Water and food insecurity, environmental degradation, pollution, greenhouse gas emissions, and green-washing are part of the alcohol industry’s sustainability footprint
Alcohol production, consumption fuels climate crisis. But very few people actually think of alcohol in terms of its climate impact and the environmental harm that alcohol production is causing.
Voters in the Mexican City of Mexicali have rejected a giant US-owned brewery over water shortages concerns in their region. Mexico’s national human rights commission had warned the beer maker risked violating the right to water and highlighted irregularities in the permitting process. The new brewery would use up 25% of the communities drinking water. 76.1% of voters cast ballots against the $1.4bn brewery.
The UN General Assembly has declared access to clean and healthy environment a universal human right.
The resolution notes that the right to a healthy environment is related to existing international law and affirms that its promotion requires the full implementation of multilateral environmental agreements.
The newly recognised human right will be crucial to tackling the triple planetary crisis – the three main interlinked environmental threats that humanity currently faces:
- climate change,
- pollution, and
- biodiversity loss.
But the alcohol industry fuels the three planetary crisis of climate change, biodiversity loss and pollution.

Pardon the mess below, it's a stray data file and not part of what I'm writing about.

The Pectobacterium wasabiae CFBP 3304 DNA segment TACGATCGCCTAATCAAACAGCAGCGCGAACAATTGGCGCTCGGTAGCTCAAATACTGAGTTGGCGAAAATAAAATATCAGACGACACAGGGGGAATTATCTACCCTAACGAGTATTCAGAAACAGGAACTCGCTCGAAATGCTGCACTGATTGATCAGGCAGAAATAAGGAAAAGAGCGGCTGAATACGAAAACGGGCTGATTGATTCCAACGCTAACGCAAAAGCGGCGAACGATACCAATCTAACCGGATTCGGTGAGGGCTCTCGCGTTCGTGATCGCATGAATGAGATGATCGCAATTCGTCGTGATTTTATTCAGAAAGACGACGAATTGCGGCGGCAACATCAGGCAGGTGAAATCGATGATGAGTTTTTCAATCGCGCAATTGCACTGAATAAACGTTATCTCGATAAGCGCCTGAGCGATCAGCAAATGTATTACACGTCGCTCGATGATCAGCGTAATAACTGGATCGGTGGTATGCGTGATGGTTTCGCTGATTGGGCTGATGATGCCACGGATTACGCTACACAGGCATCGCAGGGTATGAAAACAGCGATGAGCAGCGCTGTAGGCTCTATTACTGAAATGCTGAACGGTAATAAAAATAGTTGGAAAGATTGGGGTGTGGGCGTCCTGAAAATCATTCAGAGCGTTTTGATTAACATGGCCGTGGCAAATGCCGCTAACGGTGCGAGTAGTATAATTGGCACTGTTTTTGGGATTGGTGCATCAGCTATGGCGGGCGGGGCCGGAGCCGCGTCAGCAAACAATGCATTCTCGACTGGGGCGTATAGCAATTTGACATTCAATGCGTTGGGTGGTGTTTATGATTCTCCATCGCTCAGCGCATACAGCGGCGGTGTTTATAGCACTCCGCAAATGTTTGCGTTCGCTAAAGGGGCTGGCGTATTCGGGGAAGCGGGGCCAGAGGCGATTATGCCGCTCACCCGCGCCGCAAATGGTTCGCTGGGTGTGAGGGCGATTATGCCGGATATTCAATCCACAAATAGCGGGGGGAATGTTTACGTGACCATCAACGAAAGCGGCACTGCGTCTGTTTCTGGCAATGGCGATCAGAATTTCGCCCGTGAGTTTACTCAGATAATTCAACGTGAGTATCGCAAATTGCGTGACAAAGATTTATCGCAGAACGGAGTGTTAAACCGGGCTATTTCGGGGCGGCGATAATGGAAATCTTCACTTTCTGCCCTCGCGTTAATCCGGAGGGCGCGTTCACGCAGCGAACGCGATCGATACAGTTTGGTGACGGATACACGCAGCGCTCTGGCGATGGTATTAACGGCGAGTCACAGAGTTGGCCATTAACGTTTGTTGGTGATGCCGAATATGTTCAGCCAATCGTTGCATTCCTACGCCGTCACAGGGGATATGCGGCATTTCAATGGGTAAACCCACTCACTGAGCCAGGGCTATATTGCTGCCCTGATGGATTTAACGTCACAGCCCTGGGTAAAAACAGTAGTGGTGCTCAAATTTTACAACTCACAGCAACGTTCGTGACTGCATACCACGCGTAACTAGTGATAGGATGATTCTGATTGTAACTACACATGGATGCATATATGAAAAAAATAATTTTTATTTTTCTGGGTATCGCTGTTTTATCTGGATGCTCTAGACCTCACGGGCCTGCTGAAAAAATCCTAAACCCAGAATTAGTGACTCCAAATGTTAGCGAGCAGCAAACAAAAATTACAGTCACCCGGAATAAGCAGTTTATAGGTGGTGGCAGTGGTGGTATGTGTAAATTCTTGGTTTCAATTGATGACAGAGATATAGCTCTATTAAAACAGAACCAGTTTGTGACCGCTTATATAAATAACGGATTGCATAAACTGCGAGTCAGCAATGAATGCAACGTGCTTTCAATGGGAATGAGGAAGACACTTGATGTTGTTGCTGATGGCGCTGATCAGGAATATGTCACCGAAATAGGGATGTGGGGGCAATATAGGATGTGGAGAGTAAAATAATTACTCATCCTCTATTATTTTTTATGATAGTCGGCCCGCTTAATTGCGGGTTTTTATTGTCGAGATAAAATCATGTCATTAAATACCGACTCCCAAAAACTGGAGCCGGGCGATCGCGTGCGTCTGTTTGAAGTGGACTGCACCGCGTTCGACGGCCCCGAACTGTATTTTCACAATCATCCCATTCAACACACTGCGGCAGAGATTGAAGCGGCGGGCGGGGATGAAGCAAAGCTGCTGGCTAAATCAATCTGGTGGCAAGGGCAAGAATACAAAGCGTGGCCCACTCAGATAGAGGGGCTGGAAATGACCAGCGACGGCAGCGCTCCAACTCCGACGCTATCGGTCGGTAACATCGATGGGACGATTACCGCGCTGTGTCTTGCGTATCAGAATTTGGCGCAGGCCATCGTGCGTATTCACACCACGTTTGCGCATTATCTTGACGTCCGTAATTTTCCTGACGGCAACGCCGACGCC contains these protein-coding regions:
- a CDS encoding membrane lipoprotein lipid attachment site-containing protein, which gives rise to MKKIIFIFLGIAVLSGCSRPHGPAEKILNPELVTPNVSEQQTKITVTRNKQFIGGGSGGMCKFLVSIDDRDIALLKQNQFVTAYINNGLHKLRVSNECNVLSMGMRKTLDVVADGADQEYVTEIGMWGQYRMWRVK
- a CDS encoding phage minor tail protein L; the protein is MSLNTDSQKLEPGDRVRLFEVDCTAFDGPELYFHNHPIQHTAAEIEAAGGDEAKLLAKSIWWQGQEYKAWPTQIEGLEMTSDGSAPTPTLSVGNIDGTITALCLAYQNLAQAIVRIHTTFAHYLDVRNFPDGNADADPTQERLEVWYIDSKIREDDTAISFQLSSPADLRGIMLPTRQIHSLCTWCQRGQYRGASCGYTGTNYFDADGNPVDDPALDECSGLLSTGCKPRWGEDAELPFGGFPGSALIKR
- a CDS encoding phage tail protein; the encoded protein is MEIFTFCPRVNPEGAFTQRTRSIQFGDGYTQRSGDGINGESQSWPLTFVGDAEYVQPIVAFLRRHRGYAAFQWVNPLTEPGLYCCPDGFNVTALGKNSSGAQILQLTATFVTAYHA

Through its multiple health, social and economic harms, alcohol is a massive obstacle to sustainable human development, adversely affecting all three dimensions of development and reaching into all aspects of society.
Alcohol production threatens sustainable use of natural resources. The production of alcoholic beverages is very resource-intensive and not environmentally sustainable. By some estimates, up to 92% of brewing ingredients are wasted.
Alcohol production degrades ecosystems and threatens biodiversity.
According to the BBC climate change food calculator alcohol, particularly beer, fuels climate change.
When calculating for emissions from one pint of beer – taken 3 to 5 times a week and within the guidelines for alcohol use provided by NHS – it amounts to 139kg of greenhouse gas emissions per year.
Substituting tea, coffee and alcohol with more sustainable alternatives helps fight the climate crisis.
The largest overall contribution to diet-related GHG emissions came from meat (32% of total diet-related GHG emissions), with drinks (15%), dairy (14%), and cakes, biscuits & confectionery (8%) also contributing relatively high amounts.
The GHG emissions from drinks were dominated by tea, coffee and alcoholic beverages which, together with cakes, biscuits and confectionary, suggest 24% of total diet-related GHG emissions derive from largely unnecessary foods and drinks.
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